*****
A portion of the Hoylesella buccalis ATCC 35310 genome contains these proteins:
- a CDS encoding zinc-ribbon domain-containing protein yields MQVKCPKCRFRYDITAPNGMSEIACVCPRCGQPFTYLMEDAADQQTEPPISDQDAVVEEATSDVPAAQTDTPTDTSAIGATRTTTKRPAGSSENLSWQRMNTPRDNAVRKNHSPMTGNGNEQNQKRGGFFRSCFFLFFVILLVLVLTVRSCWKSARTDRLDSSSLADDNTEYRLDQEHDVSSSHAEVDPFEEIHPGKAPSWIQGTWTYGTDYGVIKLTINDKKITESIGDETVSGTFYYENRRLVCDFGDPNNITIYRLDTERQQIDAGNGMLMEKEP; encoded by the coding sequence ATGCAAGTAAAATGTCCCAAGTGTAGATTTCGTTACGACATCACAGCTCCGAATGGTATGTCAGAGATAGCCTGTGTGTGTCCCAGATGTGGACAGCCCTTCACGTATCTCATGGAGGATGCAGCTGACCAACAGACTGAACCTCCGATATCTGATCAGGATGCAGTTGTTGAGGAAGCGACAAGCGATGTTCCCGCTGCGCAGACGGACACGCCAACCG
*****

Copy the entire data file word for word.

A portion of the Hoylesella buccalis ATCC 35310 genome contains these proteins:
- a CDS encoding zinc-ribbon domain-containing protein yields MQVKCPKCRFRYDITAPNGMSEIACVCPRCGQPFTYLMEDAADQQTEPPISDQDAVVEEATSDVPAAQTDTPTDTSAIGATRTTTKRPAGSSENLSWQRMNTPRDNAVRKNHSPMTGNGNEQNQKRGGFFRSCFFLFFVILLVLVLTVRSCWKSARTDRLDSSSLADDNTEYRLDQEHDVSSSHAEVDPFEEIHPGKAPSWIQGTWTYGTDYGVIKLTINDKKITESIGDETVSGTFYYENRRLVCDFGDPNNITIYRLDTERQQIDAGNGMLMEKEP; encoded by the coding sequence ATGCAAGTAAAATGTCCCAAGTGTAGATTTCGTTACGACATCACAGCTCCGAATGGTATGTCAGAGATAGCCTGTGTGTGTCCCAGATGTGGACAGCCCTTCACGTATCTCATGGAGGATGCAGCTGACCAACAGACTGAACCTCCGATATCTGATCAGGATGCAGTTGTTGAGGAAGCGACAAGCGATGTTCCCGCTGCGCAGACGGACACGCCAACCG